Organizer: Susan S. Fainstein (Harvard University, USA)
Even in the age of global capitalism and neoliberalism, some urban regimes are committed to achieving more just outcomes. They have introduced policies for producing more affordable housing, greater and cheaper access to jobs and services, employment opportunities at a decent wage, protection for recent immigrants, and support for diversity. They have directed public subsidies to remedy disadvantage rather than to finance developers. This panel describes cities that have developed programs for greater justice and explores the underlying political and economic reasons for their trajectory.
Much of the literature on urban planning critiques urban planning and policy for reinforcing disadvantage, excluding “the other,” and relying on technical expertise to legitimate unjust policies. Yet, there is wide variation among cities regarding the extent to which they are inclusionary and redistributive. Sometimes more just outcomes are the result of committed officials, other times the consequence of urban social movements, and often the interaction of both. Critique without presenting models of better alternatives lacks the power to mobilize a following.
In this session we examine cases of urban programs that have resulted in greater equity. Papers could include:
- Case studies of single cities that have implemented more just policies. What are the programs that have produced this outcome? What are the political factors that have made this possible? What role has been played by different levels of government? By professionals? By social movements?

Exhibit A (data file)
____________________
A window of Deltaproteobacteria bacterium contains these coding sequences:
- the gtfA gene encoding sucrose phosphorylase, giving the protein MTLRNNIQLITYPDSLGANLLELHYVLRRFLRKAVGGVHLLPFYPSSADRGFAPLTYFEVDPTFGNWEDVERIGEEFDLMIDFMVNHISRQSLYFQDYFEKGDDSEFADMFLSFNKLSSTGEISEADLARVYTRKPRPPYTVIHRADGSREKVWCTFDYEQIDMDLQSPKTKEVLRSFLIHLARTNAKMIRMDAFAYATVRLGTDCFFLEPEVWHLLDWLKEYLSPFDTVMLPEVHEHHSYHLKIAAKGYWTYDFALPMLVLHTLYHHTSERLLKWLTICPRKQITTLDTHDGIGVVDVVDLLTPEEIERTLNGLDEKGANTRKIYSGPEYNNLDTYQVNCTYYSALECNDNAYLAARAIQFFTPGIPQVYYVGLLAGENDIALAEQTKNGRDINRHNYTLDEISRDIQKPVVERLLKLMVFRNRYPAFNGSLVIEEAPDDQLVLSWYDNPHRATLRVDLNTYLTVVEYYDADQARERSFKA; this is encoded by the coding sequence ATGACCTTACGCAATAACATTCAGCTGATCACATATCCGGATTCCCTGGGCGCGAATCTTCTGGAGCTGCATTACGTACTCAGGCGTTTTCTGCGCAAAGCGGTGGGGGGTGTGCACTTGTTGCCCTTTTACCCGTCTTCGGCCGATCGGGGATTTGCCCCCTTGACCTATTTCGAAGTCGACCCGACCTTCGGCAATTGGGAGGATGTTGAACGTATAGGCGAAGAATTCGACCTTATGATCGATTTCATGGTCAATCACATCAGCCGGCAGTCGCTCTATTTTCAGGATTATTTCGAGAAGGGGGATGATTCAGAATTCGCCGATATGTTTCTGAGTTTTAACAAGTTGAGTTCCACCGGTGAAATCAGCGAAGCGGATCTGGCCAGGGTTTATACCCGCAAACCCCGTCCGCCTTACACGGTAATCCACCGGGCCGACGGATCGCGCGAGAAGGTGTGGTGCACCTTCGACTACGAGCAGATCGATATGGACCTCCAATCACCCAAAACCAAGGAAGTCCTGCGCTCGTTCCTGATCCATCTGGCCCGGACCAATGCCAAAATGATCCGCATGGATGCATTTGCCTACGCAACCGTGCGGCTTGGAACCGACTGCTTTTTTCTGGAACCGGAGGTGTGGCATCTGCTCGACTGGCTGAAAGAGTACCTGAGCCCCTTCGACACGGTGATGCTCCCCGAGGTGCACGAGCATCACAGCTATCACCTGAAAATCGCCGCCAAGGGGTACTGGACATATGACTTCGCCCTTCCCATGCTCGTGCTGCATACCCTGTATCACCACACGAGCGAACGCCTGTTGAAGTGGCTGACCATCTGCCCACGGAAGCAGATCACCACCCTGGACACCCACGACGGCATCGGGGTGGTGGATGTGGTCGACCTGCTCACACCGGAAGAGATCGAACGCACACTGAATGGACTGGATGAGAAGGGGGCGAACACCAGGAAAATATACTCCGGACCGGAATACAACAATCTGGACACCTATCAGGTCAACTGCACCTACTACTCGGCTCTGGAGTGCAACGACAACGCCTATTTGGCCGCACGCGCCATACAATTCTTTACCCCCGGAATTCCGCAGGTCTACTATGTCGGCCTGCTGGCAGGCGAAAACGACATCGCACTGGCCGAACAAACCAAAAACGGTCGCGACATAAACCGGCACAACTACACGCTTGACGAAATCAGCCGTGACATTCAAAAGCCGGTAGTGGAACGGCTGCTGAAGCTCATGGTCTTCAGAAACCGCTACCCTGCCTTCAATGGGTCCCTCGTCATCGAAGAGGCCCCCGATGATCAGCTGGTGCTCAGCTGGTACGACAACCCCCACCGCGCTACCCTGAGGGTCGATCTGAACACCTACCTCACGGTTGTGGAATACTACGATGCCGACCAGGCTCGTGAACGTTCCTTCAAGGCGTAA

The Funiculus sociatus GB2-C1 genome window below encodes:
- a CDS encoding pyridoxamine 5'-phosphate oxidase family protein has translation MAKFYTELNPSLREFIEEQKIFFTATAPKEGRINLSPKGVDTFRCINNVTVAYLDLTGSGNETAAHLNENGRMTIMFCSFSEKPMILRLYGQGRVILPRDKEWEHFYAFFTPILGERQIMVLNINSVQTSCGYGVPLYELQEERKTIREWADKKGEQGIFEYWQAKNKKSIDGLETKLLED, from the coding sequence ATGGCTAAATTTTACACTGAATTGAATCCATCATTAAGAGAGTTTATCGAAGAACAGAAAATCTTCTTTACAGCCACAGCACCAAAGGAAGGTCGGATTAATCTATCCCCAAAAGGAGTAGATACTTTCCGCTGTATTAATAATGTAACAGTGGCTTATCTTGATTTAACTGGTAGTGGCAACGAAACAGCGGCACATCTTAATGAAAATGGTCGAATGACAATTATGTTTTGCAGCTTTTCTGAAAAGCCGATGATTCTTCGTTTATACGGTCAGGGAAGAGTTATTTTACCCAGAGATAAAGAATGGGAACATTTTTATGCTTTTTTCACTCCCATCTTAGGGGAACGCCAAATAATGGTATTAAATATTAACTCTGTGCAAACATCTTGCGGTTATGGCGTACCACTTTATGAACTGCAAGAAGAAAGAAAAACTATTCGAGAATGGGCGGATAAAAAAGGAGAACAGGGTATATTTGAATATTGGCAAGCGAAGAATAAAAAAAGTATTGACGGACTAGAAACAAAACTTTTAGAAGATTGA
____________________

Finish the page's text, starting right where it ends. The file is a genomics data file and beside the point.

- Comparative analysis of cities along a spectrum of justice. How do two or more cities compare in relation to standards of justice? What explains the difference? What are the various dimensions of comparison?
- Analysis of planning programs that result in an improved quality of life for the most disadvantaged. Are their particular approaches/strategies that are more likely to improve the situation of those who are poor or who are excluded for reasons of ethnicity, gender identity, etc.? Can these programs be used to frame an agenda for urban social movements? For urban planners? They could be in the areas of housing, land use, transportation, open space, etc. Are some policies more likely to garner support from a broader range of people?
A.2.1 What cities are more just than most?
Chair: Susan S. Fainstein (Harvard University)
Luciana Maciel Bizzotto
Citizen participation in urban planning in the city of Belo Horizonte
Pierre Clavel, William Goldsmith
Local Justice Policies: Fated to Fail from External Opposition?
Hector Hidalgo, Priscilla Connolly
Comparative justice (injustice) of different regimes governing a single metropolitan area: mobility policies across metropolitan Mexico City
Roberta Cucca, Costanzo Ranci
(Un)equal cities in Europe? The challenge of post-industrial transition in times of austerity
Inclusionary and exclusionary practices in local settlement development programs in Hungary
Danilo Malta Ferreira, Ioshiaqui Shimbo, Carolina Maria Pozzi de Castro and Regina Gandolfi,
Solidarity Economy In São Carlos, São Paulo, Brasil
A.2.2 What cities are more just than most?
Chair: Susan S. Fainstein (Harvard University) John Logan ( Brown University)
Contact: firstname.lastname@example.org John_Logan@brown.edu
Discussant: John Logan (Brown University)
Susanna F. Schaller
Reconceiving Urban (Re)Development in Tuebingen, Germany: Exploring the Potential of a Model to Draw Cross-national Lessons
Wouter Van Gent, Willem Boterman
Unraveling the just city paradox in Amsterdam through middle class politics